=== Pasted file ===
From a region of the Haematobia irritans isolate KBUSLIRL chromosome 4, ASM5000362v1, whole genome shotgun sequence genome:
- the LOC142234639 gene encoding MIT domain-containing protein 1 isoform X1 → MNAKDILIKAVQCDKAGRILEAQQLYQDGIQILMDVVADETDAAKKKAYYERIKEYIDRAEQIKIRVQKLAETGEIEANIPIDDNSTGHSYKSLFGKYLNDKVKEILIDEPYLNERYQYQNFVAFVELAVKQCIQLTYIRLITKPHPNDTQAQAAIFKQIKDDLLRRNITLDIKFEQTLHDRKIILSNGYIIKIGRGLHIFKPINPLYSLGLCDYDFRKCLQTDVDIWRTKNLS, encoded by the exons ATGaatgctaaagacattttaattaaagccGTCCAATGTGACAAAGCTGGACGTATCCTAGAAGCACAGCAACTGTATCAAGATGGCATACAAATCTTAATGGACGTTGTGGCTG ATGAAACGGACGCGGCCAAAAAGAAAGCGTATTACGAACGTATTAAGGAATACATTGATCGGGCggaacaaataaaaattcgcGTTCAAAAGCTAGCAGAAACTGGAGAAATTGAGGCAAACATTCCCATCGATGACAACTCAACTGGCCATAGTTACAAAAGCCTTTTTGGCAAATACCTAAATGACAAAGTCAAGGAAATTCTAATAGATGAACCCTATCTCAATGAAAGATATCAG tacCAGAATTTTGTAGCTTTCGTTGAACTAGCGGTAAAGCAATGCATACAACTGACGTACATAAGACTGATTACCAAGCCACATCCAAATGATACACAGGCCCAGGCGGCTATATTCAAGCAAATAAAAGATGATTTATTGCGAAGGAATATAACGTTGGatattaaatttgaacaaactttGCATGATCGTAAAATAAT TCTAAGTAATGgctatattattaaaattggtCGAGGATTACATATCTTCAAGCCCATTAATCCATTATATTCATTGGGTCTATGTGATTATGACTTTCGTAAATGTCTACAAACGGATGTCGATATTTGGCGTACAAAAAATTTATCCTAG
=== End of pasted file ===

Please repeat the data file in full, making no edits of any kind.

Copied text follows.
From a region of the Haematobia irritans isolate KBUSLIRL chromosome 4, ASM5000362v1, whole genome shotgun sequence genome:
- the LOC142234639 gene encoding MIT domain-containing protein 1 isoform X1 → MNAKDILIKAVQCDKAGRILEAQQLYQDGIQILMDVVADETDAAKKKAYYERIKEYIDRAEQIKIRVQKLAETGEIEANIPIDDNSTGHSYKSLFGKYLNDKVKEILIDEPYLNERYQYQNFVAFVELAVKQCIQLTYIRLITKPHPNDTQAQAAIFKQIKDDLLRRNITLDIKFEQTLHDRKIILSNGYIIKIGRGLHIFKPINPLYSLGLCDYDFRKCLQTDVDIWRTKNLS, encoded by the exons ATGaatgctaaagacattttaattaaagccGTCCAATGTGACAAAGCTGGACGTATCCTAGAAGCACAGCAACTGTATCAAGATGGCATACAAATCTTAATGGACGTTGTGGCTG ATGAAACGGACGCGGCCAAAAAGAAAGCGTATTACGAACGTATTAAGGAATACATTGATCGGGCggaacaaataaaaattcgcGTTCAAAAGCTAGCAGAAACTGGAGAAATTGAGGCAAACATTCCCATCGATGACAACTCAACTGGCCATAGTTACAAAAGCCTTTTTGGCAAATACCTAAATGACAAAGTCAAGGAAATTCTAATAGATGAACCCTATCTCAATGAAAGATATCAG tacCAGAATTTTGTAGCTTTCGTTGAACTAGCGGTAAAGCAATGCATACAACTGACGTACATAAGACTGATTACCAAGCCACATCCAAATGATACACAGGCCCAGGCGGCTATATTCAAGCAAATAAAAGATGATTTATTGCGAAGGAATATAACGTTGGatattaaatttgaacaaactttGCATGATCGTAAAATAAT TCTAAGTAATGgctatattattaaaattggtCGAGGATTACATATCTTCAAGCCCATTAATCCATTATATTCATTGGGTCTATGTGATTATGACTTTCGTAAATGTCTACAAACGGATGTCGATATTTGGCGTACAAAAAATTTATCCTAG